There are currently around 12,000 Tasers on the streets of Britain, mostly used by trained officers.
The weapons, which deliver a high-voltage electric shock to incapacitate targets, have proved controversial because of evidence they can kill, despite being billed as non-lethal.
They were deployed at least 4,461 times last year compared with 3,219 times in 2010, an increase of almost 40 per cent.
They were fired at least 1,081 times, an average of almost three occasions every day, requests made to every force across England and Wales under the Freedom of Information Act disclosed.
By comparison, Tasers were used 744 times in 2010.
Greater Manchester Police revealed that it had fired Tasers 195 times last year, and the Met, 101 times. In smaller and rural forces, including Cheshire, Dyfed-Powys and Sussex, the number of discharges remained in single figures.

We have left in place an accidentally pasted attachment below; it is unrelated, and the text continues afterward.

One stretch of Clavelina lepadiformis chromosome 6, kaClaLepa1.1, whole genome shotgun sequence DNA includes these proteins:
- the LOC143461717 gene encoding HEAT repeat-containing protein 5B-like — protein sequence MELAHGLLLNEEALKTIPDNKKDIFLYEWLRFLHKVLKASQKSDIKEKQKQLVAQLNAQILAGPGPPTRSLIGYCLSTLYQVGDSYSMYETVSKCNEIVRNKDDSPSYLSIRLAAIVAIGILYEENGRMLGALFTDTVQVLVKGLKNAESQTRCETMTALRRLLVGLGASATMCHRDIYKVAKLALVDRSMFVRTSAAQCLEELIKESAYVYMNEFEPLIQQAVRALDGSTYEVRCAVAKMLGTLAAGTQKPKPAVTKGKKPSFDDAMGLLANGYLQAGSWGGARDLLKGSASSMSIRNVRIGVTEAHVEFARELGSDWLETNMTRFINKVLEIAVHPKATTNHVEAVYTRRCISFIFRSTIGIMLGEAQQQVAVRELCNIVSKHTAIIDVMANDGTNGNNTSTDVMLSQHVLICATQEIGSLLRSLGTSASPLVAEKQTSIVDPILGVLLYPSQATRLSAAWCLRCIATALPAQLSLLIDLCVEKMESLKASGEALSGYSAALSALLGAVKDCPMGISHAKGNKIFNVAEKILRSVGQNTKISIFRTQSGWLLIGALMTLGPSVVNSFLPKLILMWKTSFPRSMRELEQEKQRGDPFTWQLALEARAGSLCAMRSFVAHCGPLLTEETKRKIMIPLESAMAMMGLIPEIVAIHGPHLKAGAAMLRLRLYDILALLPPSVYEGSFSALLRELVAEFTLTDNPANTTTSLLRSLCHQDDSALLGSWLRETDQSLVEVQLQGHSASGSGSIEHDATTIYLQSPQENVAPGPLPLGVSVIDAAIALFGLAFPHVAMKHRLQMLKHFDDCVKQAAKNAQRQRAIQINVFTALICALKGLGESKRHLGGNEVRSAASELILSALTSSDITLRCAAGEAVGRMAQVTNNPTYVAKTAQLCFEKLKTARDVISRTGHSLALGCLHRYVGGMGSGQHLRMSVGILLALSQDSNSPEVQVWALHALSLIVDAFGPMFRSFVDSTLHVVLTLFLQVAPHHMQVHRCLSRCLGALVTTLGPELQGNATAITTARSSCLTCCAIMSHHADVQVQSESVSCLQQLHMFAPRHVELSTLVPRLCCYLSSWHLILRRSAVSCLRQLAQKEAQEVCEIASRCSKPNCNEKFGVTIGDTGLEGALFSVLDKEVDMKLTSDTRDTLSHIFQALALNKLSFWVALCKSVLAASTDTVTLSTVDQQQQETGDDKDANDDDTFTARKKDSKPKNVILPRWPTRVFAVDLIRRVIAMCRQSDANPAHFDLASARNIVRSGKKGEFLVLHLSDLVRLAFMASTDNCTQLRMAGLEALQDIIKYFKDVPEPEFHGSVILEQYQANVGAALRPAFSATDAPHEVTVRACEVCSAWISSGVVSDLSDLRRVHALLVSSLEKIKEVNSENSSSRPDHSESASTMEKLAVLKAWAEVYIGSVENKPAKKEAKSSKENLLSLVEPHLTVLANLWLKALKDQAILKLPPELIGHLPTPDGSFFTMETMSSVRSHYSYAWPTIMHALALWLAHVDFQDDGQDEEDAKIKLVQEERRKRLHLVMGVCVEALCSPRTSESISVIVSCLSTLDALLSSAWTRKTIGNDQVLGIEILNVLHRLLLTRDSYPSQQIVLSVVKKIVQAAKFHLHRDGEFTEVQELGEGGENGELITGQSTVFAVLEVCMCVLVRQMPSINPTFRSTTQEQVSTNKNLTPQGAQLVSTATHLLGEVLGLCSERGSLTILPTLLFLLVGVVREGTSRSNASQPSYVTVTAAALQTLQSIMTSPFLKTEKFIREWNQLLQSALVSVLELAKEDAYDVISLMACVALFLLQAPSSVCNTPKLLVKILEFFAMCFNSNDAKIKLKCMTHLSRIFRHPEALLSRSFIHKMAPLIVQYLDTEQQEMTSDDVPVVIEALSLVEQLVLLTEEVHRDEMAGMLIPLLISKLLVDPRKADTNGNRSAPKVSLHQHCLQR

Patrick Geenty, the chief constable of Wiltshire police, said that he planned to issue more officers with Taser stun guns to stop them feeling "vulnerable". He said the weapons were an "obvious" alternative to arming more officers with conventional firearms.
"Training more officers to use Tasers would do more to protect them," he said. "I'm looking to see whether we can increase that."
But Amnesty International insists that their use should be restricted to a number of highly-trained officers.
"Tasers can be a better option than guns but both in the UK and the US people have died after being shocked with them," a spokesman said.
"Amnesty International doesn't want to see the UK hurtling even further down the slippery slope towards arming all officers with Tasers, or worse towards a situation like that in the US where they have been widely misused."
Last year, body builder Dale Burns, 27, died after being shot three times by Tasers at his home in Cumbria.